Community Food

Food is a central part of all of our lives. Where our food comes from matters - for our health, for the vitality of our communities, for our wallets, and for the environment.

We work with rural communities to build healthy, sustainable, local food systems. Our goal is to create food production and distribution systems that provide affordable fresh food for all, protect the environment, and keep money circulating in the local economy.

Community food systems take many forms, but they all have the same purpose: to connect the local people who grow and make food with the local people who eat it. At the Center for Rural Affairs, we work on several different ways to connect farmers and consumers. 

Community Food Notes

 

Center for Rural Affairs January and February newsletter

This edition of our newsletter focuses on genuine OPPORTUNITY for all to earn a living, raise a family, and prosper in a rural place.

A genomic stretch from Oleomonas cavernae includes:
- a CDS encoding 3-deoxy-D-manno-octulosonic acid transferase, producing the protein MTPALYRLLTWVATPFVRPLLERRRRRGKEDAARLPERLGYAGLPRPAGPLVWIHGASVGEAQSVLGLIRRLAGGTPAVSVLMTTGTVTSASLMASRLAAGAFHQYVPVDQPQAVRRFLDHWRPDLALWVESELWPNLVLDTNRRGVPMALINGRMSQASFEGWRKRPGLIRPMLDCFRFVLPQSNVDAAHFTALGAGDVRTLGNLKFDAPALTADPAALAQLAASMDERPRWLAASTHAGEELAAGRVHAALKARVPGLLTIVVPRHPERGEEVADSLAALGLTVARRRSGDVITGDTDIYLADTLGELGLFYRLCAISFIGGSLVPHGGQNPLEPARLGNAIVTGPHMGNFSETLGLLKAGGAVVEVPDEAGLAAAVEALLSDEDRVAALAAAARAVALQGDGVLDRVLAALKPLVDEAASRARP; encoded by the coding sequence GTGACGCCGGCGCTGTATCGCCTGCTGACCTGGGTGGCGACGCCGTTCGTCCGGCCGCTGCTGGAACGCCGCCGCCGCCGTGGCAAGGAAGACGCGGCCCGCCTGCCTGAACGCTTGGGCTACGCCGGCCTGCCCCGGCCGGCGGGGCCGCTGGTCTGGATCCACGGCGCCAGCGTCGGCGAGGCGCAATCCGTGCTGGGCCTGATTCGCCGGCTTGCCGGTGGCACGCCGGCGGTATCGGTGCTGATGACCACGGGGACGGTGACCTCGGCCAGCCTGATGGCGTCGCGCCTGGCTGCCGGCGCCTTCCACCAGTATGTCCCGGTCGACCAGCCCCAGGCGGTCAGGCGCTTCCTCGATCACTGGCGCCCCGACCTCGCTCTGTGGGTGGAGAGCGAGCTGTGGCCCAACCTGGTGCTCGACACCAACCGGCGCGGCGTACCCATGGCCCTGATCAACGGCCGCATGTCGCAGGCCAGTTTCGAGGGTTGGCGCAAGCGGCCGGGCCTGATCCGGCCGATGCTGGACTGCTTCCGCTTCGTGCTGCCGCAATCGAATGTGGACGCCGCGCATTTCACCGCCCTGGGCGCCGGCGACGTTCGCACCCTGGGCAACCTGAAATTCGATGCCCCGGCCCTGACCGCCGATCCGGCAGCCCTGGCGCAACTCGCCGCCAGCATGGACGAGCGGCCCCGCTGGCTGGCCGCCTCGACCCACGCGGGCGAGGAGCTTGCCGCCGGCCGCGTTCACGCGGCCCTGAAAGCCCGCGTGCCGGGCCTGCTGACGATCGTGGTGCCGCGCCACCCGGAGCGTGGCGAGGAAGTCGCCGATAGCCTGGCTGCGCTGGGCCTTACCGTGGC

Brian writes about current opportunities that may be slipping away from rural citizens. As they stand at the time of print, both tax bills in Congress benefit the wealthy and large corporations, while doing little for everyday people and small town development.

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A Discrepancy in Rural Nebraska’s Supplemental Nutrition Assistance Program

The Supplemental Nutrition Assistance Program, or SNAP, provides food assistance to 1 in 7 Americans, and 1 in 11 Nebraskans. This white paper by Jordan Rasmussen, policy program associate, examines “A Discrepancy in Rural Nebraska’s Supplemental Nutrition Assistance Program (SNAP).”

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Strong regional food systems keep wealth within communities, help students see future

Food and economic security in rural communities is directly related to community development. In many rural areas, food purchased at grocery stores is imported, and dollars spent for this food ultimately end up out of state.

For example, in our home state of Nebraska, our staff found residents spend nearly $5 billion annually on food. Approximately 90 percent of that money leaves the state, as reported in a 2015 Center for Rural Affairs white paper.